On Oct. 22, Campus Sustainability Day, the League of American Bicyclists recognized MIT with a silver Bicycle Friendly University award. Silver BFUs are those colleges and universities that are welcoming to bikes and successfully promote a safe, well-managed bike culture around campus. With this designation, MIT joins a group of 100 bike-friendly colleges and universities in 37 states and Washington, D.C.
“Campus leaders are recognizing the real-time and long-term impact that a culture of bicycling can create,” said Andy Clarke, President of the League. “We applaud today’s new round of colleges and universities for investing in a more sustainable future for the country and a healthier future for their staff, students, and surrounding communities.”
Encouraging bike culture on campus
To support the ever-growing bike community at MIT, the Institute provides amenities such as secured bicycle cages, subsidized Hubway memberships, and eight Fix-It Stations around campus.
“MIT is eager to encourage bicycling as an excellent transportation option,” explains Larry Brutti, Manager of Parking and Transportation. “By offering more services for our bike community, we have improved campus accessibility and sustainability.”
Bicycle incentives include:
- MIT employees and students can buy subsidized annual Hubway bike share memberships for $25 (regularly $85) and ride at a discounted hourly rate.
- Bicycle commuters can enjoy a safe and efficient ride thanks to the eight on-campus Fix-It Stations equipped with air pumps and basic hand tools such as screwdrivers, wrenches, and tire levers (locations listed on the MIT Bicycling web page).
- Full-time MIT employees who commute to work by bicycle and are not enrolled in another MIT commuting benefit program are eligible for reimbursements related to their commute.
- The MIT Parking and Transportation Office offers a bike registration program to deter theft and to help recover stolen bikes.
- Cyclists can sign up to receive and share news or tips related to bicycle commuting by joining the MIT Bike email list. Subscribe by emailing email@example.com.
- For community members who don’t yet own a bike, the annual MIT Bike Auction provides a low-cost purchasing option.
- Full details for these programs are available online.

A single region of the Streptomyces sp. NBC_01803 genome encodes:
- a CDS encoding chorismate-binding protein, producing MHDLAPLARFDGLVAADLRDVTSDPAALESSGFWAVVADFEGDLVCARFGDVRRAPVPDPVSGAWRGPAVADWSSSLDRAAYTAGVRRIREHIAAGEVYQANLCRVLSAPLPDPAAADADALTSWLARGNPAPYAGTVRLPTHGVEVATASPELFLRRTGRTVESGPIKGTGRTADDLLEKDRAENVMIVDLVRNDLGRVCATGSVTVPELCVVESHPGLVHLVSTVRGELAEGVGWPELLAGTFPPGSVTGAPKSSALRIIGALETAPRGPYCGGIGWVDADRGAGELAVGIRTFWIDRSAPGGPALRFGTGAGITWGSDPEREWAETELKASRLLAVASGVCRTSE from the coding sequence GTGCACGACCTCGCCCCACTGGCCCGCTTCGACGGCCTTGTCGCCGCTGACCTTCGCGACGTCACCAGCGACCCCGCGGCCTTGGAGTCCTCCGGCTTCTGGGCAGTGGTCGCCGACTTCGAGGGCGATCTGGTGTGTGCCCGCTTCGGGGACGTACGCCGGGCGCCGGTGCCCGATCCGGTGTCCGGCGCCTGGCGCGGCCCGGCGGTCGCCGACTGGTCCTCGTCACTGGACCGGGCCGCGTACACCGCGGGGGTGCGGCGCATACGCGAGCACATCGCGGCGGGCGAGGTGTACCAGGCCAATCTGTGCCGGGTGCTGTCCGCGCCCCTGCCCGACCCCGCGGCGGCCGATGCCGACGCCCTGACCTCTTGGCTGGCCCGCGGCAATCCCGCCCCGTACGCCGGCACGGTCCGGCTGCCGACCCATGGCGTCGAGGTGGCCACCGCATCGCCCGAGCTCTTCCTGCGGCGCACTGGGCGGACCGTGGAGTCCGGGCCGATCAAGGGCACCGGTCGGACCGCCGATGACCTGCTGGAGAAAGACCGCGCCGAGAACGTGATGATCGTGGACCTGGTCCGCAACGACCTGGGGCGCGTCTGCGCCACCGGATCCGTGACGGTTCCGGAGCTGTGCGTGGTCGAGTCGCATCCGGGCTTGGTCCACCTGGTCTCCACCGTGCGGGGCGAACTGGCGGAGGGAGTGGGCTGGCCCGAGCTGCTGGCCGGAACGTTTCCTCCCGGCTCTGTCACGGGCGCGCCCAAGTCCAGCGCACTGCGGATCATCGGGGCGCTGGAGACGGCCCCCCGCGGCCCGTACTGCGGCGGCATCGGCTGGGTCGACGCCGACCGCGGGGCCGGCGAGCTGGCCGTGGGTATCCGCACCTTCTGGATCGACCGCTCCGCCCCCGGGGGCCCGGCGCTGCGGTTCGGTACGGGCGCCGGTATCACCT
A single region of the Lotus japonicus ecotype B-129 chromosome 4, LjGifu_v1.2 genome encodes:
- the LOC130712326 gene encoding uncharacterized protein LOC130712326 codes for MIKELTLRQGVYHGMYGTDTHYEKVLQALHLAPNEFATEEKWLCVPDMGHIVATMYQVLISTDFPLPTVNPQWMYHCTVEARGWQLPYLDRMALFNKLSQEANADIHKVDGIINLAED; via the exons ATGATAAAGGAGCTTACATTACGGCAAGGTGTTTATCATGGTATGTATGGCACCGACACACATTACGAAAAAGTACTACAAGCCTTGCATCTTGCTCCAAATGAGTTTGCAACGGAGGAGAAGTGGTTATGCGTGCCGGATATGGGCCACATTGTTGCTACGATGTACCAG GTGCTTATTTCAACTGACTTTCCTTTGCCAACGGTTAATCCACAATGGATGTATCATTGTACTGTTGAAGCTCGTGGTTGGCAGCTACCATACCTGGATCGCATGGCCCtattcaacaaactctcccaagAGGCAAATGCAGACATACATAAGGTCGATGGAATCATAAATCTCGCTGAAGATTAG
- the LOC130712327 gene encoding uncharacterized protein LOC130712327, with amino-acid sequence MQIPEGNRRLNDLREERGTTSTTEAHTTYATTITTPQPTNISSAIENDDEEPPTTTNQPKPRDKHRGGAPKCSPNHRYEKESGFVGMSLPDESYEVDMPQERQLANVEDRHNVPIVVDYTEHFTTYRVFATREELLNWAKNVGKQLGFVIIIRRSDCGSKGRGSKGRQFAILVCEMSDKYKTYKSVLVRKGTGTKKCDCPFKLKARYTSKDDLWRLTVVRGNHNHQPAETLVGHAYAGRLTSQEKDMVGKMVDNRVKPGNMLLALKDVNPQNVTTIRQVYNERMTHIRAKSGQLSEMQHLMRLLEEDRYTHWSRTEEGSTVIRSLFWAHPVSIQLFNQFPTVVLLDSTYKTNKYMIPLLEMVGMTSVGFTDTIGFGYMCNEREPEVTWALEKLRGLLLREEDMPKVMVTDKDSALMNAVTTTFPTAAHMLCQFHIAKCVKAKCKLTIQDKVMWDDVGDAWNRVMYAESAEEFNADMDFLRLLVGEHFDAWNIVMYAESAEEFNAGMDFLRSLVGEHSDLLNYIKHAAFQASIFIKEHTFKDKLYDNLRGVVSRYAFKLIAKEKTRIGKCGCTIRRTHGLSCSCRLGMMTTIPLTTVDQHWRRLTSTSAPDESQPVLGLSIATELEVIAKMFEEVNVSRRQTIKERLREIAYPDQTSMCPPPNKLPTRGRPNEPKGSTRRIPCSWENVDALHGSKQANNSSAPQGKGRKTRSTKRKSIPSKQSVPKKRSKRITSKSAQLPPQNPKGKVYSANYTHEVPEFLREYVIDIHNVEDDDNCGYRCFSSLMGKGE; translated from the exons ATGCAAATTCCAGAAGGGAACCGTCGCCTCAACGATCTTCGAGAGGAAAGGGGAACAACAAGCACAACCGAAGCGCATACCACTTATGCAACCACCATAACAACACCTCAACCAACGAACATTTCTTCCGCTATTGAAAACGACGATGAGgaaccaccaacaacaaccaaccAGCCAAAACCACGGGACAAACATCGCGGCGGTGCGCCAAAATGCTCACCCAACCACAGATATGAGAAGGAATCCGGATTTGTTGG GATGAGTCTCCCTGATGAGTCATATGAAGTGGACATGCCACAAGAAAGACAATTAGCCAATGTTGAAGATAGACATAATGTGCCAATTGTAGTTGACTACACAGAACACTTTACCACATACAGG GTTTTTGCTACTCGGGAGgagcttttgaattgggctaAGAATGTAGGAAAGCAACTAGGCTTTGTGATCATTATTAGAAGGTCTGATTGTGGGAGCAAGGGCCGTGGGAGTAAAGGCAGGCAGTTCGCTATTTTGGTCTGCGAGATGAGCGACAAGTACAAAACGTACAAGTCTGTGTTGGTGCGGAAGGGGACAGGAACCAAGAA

Innovations in cycling
The bicycling culture also powers design and engineering projects in labs and classrooms across MIT. The D-Lab's EC.723 (Cycle Ventures) course explores ways in which bicycle technology can apply human power to specific labor challenges and improve economic outlooks in underserved communities around the world. In the architectural 4.S42 (Building Technologies - Comfort in Motion), students design strategies to promote outdoor human-powered mobility and help create real-time solutions.
Bicycle-related inventions and projects by MIT students, researchers, and faculty reflect the community’s innovative spirit. Examples include a “blicycle” for the visually impaired, an all-terrain wheelchair constructed from standard bicycle parts, and the Copenhagen Wheel, which transforms an ordinary bicycle into a hybrid e-bike by capturing the energy released during cycling and braking and saving this energy for use when the cyclist needs a boost. The Wheel also maps pollution levels, traffic congestion, and road conditions in real-time.
Bicycle Friendly America
Moving forward, MIT will have access to a variety of free tools and technical assistance from the League of American Bicyclists to become even more bicycle-friendly. The League hopes to encourage more colleges and universities to invest in bicycling as a way to decrease their carbon footprints, improve community health, and reduce traffic congestion.
The League of American Bicyclists strives to make bicycling safe and more comfortable for all people by combining the knowledge of hundreds of engineers, government officials, and bicycle advocates. The Bicycle Friendly America program provides a roadmap for improving bicycling conditions and the direct assistance to make it happen.